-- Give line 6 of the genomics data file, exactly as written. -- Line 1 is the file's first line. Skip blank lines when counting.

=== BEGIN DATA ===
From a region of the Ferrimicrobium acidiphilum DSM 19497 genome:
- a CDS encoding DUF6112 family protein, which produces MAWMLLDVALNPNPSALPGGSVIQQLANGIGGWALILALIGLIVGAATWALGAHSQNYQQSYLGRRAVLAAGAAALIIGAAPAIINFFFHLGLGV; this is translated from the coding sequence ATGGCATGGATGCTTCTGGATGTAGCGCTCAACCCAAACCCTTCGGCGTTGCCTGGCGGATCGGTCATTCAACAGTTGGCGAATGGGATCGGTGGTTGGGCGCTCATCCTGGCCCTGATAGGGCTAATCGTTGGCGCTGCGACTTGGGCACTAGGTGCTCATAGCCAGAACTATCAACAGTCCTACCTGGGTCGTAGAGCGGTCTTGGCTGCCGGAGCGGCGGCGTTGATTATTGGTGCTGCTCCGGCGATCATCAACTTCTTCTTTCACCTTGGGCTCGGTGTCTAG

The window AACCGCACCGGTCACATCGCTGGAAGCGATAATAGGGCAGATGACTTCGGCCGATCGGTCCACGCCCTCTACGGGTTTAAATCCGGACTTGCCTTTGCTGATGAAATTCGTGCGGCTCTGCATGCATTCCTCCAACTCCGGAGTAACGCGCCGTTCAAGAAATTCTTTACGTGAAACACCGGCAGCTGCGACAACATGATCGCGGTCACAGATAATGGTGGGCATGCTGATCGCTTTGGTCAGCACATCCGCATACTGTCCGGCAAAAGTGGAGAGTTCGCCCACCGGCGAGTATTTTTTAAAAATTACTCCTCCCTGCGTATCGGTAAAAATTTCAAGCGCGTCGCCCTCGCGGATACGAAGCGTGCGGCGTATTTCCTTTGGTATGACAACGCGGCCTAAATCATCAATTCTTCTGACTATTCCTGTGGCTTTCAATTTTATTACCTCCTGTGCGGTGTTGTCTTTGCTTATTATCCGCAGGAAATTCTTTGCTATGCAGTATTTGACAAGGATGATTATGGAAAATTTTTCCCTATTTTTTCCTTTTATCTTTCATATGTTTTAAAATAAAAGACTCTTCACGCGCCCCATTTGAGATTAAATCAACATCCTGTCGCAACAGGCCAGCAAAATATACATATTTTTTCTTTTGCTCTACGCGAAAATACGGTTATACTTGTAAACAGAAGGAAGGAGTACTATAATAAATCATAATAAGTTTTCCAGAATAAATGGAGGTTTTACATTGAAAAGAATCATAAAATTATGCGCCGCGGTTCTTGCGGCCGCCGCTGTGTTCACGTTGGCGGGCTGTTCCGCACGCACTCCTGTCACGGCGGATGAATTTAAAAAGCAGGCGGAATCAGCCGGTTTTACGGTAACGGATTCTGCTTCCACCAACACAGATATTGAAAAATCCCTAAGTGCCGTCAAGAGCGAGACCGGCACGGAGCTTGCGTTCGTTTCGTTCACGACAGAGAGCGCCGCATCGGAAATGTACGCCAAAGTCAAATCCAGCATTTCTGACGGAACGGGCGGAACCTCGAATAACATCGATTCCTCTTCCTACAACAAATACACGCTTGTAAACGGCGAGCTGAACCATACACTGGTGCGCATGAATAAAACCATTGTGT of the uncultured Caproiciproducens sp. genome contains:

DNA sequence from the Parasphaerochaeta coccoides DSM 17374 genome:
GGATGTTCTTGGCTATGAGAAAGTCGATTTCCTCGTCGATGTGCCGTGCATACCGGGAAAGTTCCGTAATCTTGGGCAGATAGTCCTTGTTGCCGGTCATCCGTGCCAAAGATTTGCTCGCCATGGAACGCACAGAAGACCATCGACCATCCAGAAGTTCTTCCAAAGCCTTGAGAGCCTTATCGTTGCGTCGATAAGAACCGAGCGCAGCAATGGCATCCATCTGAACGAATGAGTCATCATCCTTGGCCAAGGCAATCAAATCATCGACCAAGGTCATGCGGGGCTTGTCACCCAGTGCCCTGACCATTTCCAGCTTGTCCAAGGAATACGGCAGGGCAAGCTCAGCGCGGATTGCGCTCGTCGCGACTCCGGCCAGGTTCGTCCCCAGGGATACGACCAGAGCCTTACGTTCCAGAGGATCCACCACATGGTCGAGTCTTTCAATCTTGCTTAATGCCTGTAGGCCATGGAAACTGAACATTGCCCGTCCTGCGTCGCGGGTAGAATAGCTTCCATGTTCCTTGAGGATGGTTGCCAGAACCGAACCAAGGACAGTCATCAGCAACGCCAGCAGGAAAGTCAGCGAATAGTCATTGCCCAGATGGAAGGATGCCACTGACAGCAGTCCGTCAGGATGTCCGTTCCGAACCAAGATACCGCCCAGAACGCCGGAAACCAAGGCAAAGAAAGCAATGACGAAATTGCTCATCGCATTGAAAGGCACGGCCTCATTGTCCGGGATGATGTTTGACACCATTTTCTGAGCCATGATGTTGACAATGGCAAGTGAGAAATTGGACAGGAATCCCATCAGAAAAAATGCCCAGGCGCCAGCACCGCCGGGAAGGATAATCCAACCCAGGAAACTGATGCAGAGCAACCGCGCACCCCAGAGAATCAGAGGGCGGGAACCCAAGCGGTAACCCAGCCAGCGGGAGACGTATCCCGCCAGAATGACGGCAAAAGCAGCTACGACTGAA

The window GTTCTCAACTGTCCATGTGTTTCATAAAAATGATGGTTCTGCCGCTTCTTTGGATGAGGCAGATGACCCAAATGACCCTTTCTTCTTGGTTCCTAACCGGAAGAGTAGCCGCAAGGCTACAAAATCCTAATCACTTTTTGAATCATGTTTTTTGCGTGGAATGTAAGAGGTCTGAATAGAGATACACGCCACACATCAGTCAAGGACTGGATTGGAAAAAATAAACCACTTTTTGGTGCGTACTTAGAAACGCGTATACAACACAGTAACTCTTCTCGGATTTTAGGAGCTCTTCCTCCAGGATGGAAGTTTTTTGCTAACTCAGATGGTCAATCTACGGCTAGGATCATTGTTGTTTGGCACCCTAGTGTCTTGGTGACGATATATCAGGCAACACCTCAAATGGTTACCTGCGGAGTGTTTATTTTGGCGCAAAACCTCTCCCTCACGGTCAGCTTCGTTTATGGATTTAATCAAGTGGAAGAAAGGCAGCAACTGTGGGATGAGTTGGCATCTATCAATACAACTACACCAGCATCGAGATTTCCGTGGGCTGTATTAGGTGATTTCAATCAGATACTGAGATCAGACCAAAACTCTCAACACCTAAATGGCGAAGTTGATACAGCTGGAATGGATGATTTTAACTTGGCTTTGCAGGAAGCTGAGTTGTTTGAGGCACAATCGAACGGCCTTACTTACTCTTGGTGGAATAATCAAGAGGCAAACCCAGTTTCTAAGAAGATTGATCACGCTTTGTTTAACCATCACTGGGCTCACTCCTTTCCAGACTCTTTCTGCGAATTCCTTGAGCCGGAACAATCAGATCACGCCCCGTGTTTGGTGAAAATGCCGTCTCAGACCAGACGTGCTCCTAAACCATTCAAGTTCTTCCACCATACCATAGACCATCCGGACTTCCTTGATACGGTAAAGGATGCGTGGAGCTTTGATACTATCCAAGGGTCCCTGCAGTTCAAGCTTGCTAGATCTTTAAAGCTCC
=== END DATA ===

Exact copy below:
The window GTTCTCAACTGTCCATGTGTTTCATAAAAATGATGGTTCTGCCGCTTCTTTGGATGAGGCAGATGACCCAAATGACCCTTTCTTCTTGGTTCCTAACCGGAAGAGTAGCCGCAAGGCTACAAAATCCTAATCACTTTTTGAATCATGTTTTTTGCGTGGAATGTAAGAGGTCTGAATAGAGATACACGCCACACATCAGTCAAGGACTGGATTGGAAAAAATAAACCACTTTTTGGTGCGTACTTAGAAACGCGTATACAACACAGTAACTCTTCTCGGATTTTAGGAGCTCTTCCTCCAGGATGGAAGTTTTTTGCTAACTCAGATGGTCAATCTACGGCTAGGATCATTGTTGTTTGGCACCCTAGTGTCTTGGTGACGATATATCAGGCAACACCTCAAATGGTTACCTGCGGAGTGTTTATTTTGGCGCAAAACCTCTCCCTCACGGTCAGCTTCGTTTATGGATTTAATCAAGTGGAAGAAAGGCAGCAACTGTGGGATGAGTTGGCATCTATCAATACAACTACACCAGCATCGAGATTTCCGTGGGCTGTATTAGGTGATTTCAATCAGATACTGAGATCAGACCAAAACTCTCAACACCTAAATGGCGAAGTTGATACAGCTGGAATGGATGATTTTAACTTGGCTTTGCAGGAAGCTGAGTTGTTTGAGGCACAATCGAACGGCCTTACTTACTCTTGGTGGAATAATCAAGAGGCAAACCCAGTTTCTAAGAAGATTGATCACGCTTTGTTTAACCATCACTGGGCTCACTCCTTTCCAGACTCTTTCTGCGAATTCCTTGAGCCGGAACAATCAGATCACGCCCCGTGTTTGGTGAAAATGCCGTCTCAGACCAGACGTGCTCCTAAACCATTCAAGTTCTTCCACCATACCATAGACCATCCGGACTTCCTTGATACGGTAAAGGATGCGTGGAGCTTTGATACTATCCAAGGGTCCCTGCAGTTCAAGCTTGCTAGATCTTTAAAGCTCC